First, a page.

One of the hidden heroes of the modern world is heat transfer. Sucking the heat out of modern electronics is a technical feat all by itself. And we’ve tackled even stickier situations, like cooling objects in the vacuum of space.
Getting rid of heat is governed by laws that have been tested for over a century.
So hot it glows
In electronics, heat can be conducted away to large surfaces, where convection can take care of the rest. In space, there is no convection; everything has to be radiated. The nice feature about radiative heat transfer (often referred to as “blackbody radiation”) is that it is radiative. Heating and cooling can take place over long distances—light from the Sun warms the Earth through radiative heat transfer.
The less nice feature of radiative transfer is its efficiency. The temperature difference between the heat source and the heat sink has to be quite large before any reasonable amount of energy is transferred. So, in most cases, radiative heat transfer is negligible. But as soon as the temperature goes up substantially, it dominates conduction and convection.
Two of the assumptions used to obtain the rules of blackbody radiation provide loopholes. It was assumed that the radiating and absorbing body were far away from each other compared to the wavelength of the light transferring the heat, and that the source and sink were also large compared to the wavelength.
Hey, Tiny, are you packing heat?
A more detailed exploration showed that if either of these two conditions were violated, then radiative heat transfer could be made more efficient. In particular, the new theory predicted that there might not even be a limit for heat transfer from objects that were physically smaller than the wavelength of light they radiate. That seems pretty cool (or hot, depending on the perspective).
Previous work had shown that if the source and sink were close to each other, then radiative heat transfer could significantly exceed the limits of blackbody radiation. However, all experiments on small emitters and receivers had failed to do so.
In the latest installment of the story, researchers have finally shown that the blackbody law can be beaten for objects that are far enough apart.
The researchers made a couple of very thin silicon nitride membranes that were next to each other. By facing each other end-on, the thickness of the membrane becomes the critical size of the radiator. The researchers used membranes that varied in thickness from 270nm through to 11 micrometers. For comparison, the wavelength at the peak of the blackbody radiation spectrum for the membrane was about 10 micrometers—this corresponds to room temperature.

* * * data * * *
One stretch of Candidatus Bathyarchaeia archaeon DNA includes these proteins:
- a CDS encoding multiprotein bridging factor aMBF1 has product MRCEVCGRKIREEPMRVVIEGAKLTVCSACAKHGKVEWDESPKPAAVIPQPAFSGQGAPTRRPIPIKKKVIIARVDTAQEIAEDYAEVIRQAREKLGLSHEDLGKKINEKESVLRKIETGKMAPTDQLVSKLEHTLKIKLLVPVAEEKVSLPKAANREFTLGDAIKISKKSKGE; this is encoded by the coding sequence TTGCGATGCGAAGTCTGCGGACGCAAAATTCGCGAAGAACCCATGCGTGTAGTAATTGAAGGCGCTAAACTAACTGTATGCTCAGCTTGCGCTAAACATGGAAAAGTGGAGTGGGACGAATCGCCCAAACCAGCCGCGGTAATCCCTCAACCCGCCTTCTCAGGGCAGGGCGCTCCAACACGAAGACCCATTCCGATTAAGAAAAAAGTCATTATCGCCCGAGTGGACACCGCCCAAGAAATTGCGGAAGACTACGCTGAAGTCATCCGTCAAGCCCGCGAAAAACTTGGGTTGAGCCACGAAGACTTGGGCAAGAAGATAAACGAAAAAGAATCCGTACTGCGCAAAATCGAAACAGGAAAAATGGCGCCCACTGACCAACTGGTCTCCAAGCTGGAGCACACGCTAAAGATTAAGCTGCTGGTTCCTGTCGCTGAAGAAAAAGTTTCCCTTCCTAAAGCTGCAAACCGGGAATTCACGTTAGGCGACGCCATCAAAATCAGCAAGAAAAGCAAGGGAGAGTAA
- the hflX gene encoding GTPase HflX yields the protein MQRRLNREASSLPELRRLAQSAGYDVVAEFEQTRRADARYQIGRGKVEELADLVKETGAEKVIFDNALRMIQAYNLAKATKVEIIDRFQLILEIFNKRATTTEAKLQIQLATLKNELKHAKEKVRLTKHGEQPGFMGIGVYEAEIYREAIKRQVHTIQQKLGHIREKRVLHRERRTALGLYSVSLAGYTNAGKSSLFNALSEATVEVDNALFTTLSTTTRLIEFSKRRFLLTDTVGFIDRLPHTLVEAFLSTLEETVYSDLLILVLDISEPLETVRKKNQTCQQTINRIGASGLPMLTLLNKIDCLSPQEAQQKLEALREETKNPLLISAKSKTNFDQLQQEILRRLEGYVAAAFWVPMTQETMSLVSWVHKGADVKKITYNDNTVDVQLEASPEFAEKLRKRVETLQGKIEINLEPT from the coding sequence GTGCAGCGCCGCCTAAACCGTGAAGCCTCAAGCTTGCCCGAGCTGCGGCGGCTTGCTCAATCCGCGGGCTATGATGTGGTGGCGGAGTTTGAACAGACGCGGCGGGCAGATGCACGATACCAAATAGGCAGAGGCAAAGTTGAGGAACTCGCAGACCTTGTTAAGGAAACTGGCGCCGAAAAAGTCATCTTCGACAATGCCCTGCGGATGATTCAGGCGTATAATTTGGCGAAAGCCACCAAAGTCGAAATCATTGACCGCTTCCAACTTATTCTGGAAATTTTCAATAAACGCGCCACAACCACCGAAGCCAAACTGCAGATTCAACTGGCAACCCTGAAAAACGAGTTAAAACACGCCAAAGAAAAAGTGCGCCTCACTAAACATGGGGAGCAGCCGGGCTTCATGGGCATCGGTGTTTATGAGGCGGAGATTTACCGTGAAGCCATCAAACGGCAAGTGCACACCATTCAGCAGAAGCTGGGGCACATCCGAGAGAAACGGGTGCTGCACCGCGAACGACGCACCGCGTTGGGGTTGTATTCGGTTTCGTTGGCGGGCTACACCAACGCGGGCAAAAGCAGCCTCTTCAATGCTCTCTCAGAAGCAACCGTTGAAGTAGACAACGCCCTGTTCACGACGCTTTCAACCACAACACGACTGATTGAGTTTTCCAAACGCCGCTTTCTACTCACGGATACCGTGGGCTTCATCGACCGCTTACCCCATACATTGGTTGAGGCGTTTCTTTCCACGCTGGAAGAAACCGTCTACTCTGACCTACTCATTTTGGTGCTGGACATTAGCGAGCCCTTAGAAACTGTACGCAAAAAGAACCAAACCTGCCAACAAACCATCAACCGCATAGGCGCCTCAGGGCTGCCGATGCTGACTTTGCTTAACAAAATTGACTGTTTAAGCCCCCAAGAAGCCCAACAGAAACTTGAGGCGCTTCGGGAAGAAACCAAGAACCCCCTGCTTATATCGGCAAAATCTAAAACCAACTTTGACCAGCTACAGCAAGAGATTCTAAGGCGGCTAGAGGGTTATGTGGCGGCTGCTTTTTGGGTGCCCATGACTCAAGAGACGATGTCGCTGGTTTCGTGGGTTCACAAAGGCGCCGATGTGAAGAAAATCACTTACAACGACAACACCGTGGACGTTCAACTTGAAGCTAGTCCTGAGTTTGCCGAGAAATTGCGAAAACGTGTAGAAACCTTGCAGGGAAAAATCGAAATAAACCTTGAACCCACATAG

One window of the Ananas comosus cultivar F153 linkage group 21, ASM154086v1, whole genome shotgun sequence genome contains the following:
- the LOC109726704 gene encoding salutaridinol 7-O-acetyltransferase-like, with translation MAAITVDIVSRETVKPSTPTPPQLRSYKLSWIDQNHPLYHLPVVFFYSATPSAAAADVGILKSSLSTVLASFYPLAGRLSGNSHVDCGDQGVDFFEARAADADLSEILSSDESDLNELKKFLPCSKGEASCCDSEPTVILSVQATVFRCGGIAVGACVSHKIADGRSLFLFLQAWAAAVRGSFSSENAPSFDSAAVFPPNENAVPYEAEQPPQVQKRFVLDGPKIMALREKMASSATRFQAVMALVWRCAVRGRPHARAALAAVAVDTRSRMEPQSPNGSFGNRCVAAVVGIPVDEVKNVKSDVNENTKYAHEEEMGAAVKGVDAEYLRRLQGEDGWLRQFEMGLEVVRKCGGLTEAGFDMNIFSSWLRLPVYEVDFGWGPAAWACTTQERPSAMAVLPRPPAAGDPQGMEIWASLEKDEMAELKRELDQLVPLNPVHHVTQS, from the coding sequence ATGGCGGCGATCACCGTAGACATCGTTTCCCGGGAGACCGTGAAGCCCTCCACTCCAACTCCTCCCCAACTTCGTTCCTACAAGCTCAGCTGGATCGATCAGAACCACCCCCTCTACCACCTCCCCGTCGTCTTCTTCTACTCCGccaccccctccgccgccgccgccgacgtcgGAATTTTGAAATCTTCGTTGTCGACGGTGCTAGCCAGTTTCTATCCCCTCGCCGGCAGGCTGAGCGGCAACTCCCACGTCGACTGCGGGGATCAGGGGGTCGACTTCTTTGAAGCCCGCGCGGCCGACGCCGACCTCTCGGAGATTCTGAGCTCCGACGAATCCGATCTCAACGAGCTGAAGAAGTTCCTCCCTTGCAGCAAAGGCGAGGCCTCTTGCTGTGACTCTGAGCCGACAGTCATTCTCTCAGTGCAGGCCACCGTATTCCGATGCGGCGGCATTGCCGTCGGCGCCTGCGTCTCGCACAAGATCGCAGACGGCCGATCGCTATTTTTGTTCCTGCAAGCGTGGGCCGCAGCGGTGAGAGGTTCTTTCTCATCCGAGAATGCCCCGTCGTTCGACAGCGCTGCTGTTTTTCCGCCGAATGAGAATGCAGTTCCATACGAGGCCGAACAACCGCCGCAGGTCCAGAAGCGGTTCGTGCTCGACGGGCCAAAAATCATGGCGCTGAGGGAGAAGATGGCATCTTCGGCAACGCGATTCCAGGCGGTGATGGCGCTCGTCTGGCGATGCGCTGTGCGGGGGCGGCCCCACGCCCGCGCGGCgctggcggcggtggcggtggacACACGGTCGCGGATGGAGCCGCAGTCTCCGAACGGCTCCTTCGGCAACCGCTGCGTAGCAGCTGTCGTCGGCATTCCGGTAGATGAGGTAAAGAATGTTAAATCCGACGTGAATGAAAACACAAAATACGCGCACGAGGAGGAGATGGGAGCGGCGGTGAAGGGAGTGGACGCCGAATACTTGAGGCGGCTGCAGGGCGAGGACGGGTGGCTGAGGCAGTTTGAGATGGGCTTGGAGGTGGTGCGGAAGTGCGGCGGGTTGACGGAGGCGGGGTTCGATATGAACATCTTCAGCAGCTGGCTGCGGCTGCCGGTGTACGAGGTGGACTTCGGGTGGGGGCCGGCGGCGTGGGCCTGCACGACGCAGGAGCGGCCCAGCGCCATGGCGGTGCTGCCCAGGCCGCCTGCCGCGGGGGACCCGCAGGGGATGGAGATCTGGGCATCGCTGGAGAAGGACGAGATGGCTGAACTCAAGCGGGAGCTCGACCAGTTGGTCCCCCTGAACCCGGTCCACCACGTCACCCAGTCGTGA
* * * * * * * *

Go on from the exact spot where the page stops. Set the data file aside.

The measurement technique is really cool too. Both membranes had a tiny wire deposited on them. In one membrane, the wire has an alternating current applied to periodically heat it. At the other membrane, the researchers measure the resistance of the wire, which is temperature dependent. They only looked for a signal at half the period of the heating current. In that way, even if there any environmental drifts or other forms of noise, the researchers only pick up the temperature changes due to the test membrane.
The researchers show that the thinnest membrane transfers heat at about 100 times the rate predicted by the blackbody radiation law. The thickest membrane, however, could only transfer heat at the rate given by the law.
Tiny edges remove tiny amounts of heat
That is pretty incredible. It may even make for a good party story. It is probably not going to do any major cooling just yet, though. Hidden in the details is a small inconvenient fact. The thinnest membranes also had the smallest absolute heat transfer rate. The blackbody radiation law scales with the size of the emitter (and sink) so, in absolute terms, the thick membranes still win. They just don’t win by as much as expected.
Don’t take that as a disappointment though. First, this gives some hope that we can improve heat transfer at larger scales by combining many small emitters. It is also important to remember that extracting heat from very tiny devices is still a very significant problem. This work provides another way to improve thermal characteristics in the very first steps on the journey from tiny device to big heat sink.